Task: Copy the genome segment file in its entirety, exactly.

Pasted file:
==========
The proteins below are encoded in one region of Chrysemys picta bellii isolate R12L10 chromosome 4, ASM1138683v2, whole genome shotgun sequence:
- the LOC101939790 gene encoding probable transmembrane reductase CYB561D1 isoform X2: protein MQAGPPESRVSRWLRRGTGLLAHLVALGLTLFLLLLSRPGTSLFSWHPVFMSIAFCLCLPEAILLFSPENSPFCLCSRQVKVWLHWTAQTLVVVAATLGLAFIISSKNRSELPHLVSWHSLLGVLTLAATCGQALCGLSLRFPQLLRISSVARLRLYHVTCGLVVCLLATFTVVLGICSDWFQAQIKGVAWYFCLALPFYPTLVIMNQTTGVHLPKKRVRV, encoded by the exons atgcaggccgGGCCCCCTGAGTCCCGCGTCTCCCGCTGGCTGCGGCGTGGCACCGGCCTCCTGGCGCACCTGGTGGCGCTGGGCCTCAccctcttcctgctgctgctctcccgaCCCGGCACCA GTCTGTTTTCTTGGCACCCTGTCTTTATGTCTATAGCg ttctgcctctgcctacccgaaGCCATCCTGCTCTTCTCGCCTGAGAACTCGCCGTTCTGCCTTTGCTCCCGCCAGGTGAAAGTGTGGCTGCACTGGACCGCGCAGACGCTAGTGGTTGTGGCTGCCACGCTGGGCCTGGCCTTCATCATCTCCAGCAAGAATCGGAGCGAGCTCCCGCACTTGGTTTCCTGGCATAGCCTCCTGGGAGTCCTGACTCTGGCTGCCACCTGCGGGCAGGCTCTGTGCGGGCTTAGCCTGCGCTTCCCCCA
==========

The proteins below are encoded in one region of Chrysemys picta bellii isolate R12L10 chromosome 4, ASM1138683v2, whole genome shotgun sequence:
- the LOC101939790 gene encoding probable transmembrane reductase CYB561D1 isoform X2: protein MQAGPPESRVSRWLRRGTGLLAHLVALGLTLFLLLLSRPGTSLFSWHPVFMSIAFCLCLPEAILLFSPENSPFCLCSRQVKVWLHWTAQTLVVVAATLGLAFIISSKNRSELPHLVSWHSLLGVLTLAATCGQALCGLSLRFPQLLRISSVARLRLYHVTCGLVVCLLATFTVVLGICSDWFQAQIKGVAWYFCLALPFYPTLVIMNQTTGVHLPKKRVRV, encoded by the exons atgcaggccgGGCCCCCTGAGTCCCGCGTCTCCCGCTGGCTGCGGCGTGGCACCGGCCTCCTGGCGCACCTGGTGGCGCTGGGCCTCAccctcttcctgctgctgctctcccgaCCCGGCACCA GTCTGTTTTCTTGGCACCCTGTCTTTATGTCTATAGCg ttctgcctctgcctacccgaaGCCATCCTGCTCTTCTCGCCTGAGAACTCGCCGTTCTGCCTTTGCTCCCGCCAGGTGAAAGTGTGGCTGCACTGGACCGCGCAGACGCTAGTGGTTGTGGCTGCCACGCTGGGCCTGGCCTTCATCATCTCCAGCAAGAATCGGAGCGAGCTCCCGCACTTGGTTTCCTGGCATAGCCTCCTGGGAGTCCTGACTCTGGCTGCCACCTGCGGGCAGGCTCTGTGCGGGCTTAGCCTGCGCTTCCCCCA